parents rights in chips proceedings

Parents who learn that their child or children are the subject of a CHIPS case are right to be concerned. The outcome of these cases can see a court ordering your participation in educational courses, placing the child in temporary foster care, or even terminating your parental rights.

With these potential outcomes in mind, it is vitally important to understand your rights as a parent in CHIPS proceedings. This includes both your right to view the evidence that a petitioner intends to bring to court and your ability to defend yourself during all relevant hearings. An attorney at 29th and Law PC is ready to fight to defend your rights during a CHIPS case. Contact them now to hear more about how they work to preserve your right to raise your children.

Proper Service in CHIPS Proceedings

When a petitioner asks a court to intervene in the relationship between a child and a parent, they start a formal court case. This means that parents who are facing the possibility of court intervention have rights under the law. 

The first of these rights is the ability to know how and where the hearings will take place. Petitioners must provide proper service as outlined in the Minnesota Rules of Juvenile Protection Procedure § 16.02. This is the legally mandated method that gives parents the best chance to properly hear about the proceedings and make an appropriate response. A parent who alleges that they did not receive proper service concerning a CHIPS case can argue that a court’s decision concerning default or failure to appear was inappropriate since they did not have the proper opportunity to appear in court.

The Right to Evaluate Evidence

CHIPS cases often ask a court to intervene in the parent/child relationship. This relationship enjoys protection under the law, and courts must allow parents to mount a proper defense in the face of allegations. To this end, Minnesota law allows parents to evaluate the full spectrum of evidence that a petitioner intends to bring to court.

According to MN Rules of Juvenile Protection Procedure §17, petitioners in CHIPS cases must allow reasonable access to all evidence that relates to the case. This includes formal reports, photos, videos, and all other information that appears to speak as to the child’s status as a Child in Need of Protective Services (CHIPS). In addition, all parties who have evidence concerning the case who are not petitioners must allow the same access to parents. These rules of discovery exist to bring transparency to a case and allow responding parents to prepare arguments for court hearings.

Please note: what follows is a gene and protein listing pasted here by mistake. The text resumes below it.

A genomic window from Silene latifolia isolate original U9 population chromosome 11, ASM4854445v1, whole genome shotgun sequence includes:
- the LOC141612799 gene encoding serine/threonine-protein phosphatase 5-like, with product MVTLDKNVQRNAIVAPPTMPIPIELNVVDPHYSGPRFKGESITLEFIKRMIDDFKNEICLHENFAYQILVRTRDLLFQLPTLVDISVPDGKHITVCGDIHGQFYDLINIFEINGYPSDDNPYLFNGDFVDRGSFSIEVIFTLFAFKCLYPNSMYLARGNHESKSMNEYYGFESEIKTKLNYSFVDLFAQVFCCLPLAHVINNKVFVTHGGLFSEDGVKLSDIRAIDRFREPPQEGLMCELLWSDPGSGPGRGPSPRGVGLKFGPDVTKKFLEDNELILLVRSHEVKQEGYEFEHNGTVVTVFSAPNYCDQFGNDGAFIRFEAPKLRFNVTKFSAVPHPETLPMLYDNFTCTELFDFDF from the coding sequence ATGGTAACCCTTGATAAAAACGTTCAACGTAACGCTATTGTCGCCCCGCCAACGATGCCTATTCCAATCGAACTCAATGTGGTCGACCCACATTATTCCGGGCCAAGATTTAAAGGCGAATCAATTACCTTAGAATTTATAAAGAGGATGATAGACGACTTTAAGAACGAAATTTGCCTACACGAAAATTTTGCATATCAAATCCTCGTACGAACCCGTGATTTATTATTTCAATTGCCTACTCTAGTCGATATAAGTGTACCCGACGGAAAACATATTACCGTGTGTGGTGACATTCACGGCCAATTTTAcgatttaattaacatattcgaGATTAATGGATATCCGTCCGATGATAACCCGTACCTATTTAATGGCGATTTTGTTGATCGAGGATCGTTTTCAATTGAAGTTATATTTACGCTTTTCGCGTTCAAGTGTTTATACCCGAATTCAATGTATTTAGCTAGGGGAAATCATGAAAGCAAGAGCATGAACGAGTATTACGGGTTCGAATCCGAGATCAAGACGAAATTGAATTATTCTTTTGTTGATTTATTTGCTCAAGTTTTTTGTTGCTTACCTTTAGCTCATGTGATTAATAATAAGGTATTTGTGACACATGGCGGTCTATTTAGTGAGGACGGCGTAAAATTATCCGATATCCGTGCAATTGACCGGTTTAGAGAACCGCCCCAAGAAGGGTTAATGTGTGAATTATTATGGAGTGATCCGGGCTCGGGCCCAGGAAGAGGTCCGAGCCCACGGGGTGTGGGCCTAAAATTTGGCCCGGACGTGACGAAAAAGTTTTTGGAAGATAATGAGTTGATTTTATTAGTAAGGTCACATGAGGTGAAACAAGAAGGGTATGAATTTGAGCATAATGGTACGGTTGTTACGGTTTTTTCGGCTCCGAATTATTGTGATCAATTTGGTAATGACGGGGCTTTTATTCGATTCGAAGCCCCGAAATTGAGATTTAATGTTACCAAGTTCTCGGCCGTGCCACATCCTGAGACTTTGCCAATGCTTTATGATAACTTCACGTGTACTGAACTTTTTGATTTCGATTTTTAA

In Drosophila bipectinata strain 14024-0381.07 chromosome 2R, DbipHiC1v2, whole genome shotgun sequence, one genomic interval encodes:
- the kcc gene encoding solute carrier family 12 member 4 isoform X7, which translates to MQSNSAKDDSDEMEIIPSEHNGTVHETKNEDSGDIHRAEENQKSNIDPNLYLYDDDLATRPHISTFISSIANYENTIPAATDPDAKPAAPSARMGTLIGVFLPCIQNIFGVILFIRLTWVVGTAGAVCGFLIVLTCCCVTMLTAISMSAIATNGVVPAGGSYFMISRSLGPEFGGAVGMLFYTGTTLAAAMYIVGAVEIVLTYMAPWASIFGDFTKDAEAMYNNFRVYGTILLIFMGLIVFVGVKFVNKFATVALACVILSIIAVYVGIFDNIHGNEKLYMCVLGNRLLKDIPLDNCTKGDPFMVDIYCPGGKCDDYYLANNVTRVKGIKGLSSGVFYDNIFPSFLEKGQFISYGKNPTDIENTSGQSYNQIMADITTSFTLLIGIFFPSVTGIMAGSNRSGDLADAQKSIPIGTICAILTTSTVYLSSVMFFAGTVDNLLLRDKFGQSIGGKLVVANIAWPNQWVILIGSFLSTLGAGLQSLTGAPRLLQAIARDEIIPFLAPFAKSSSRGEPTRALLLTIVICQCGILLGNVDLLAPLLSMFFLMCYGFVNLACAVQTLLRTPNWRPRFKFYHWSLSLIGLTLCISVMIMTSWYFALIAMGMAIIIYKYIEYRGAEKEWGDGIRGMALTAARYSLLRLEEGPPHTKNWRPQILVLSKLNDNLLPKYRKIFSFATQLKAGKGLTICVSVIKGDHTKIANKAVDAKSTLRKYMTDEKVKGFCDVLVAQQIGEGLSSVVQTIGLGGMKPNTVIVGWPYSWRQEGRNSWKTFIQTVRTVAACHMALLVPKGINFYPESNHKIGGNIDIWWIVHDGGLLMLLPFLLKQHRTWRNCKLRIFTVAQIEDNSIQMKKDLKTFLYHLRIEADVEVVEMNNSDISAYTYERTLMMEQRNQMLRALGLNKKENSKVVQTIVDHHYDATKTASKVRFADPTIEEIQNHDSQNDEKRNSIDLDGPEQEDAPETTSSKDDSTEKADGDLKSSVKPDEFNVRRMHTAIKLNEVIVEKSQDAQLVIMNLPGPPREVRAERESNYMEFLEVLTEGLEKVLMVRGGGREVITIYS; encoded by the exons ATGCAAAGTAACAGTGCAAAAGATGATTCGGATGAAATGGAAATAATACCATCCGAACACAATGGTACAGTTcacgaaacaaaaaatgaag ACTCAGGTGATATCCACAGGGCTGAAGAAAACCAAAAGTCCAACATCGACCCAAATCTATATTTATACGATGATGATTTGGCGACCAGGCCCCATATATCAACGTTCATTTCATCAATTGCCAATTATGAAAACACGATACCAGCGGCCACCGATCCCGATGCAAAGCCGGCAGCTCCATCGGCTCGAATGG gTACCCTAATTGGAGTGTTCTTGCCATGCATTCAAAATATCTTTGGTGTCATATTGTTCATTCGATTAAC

The Right to Present Evidence in Court

All parents facing CHIPS-related allegations have the right to present evidence in court. This includes testifying personally concerning the accusations. It also allows parents to cross-examine the petitioner and any other witnesses about their observations or conclusions.

In addition, parents have the power of subpoena. Under MN Rules of Juvenile Protection Procedure § 12.01, parents may ask the court to order a witness to appear and provide testimony of that witness has material information about the matter at hand. An attorney at 29th and Law PC could help explain this subpoena power and works to identify all witnesses who could help protect a parent’s rights.

Contact an Attorney Now for More Information About Your Rights as a Parent in CHIPS Proceedings

The start of a CHIPS case in Minnesota means that a court is considering whether to alter or terminate a parent’s rights. As a result, parents have significant protections under the law. These include the ability to have proper notice about the case, the power to review all evidence that the court will consider, and the right to present additional evidence on their behalf.
A lawyer at 29th and Law PC is ready to fight to protect these rights. They are ready to make the necessary legal arguments on your behalf that preserve your rights as a parent. Contact them now to get started.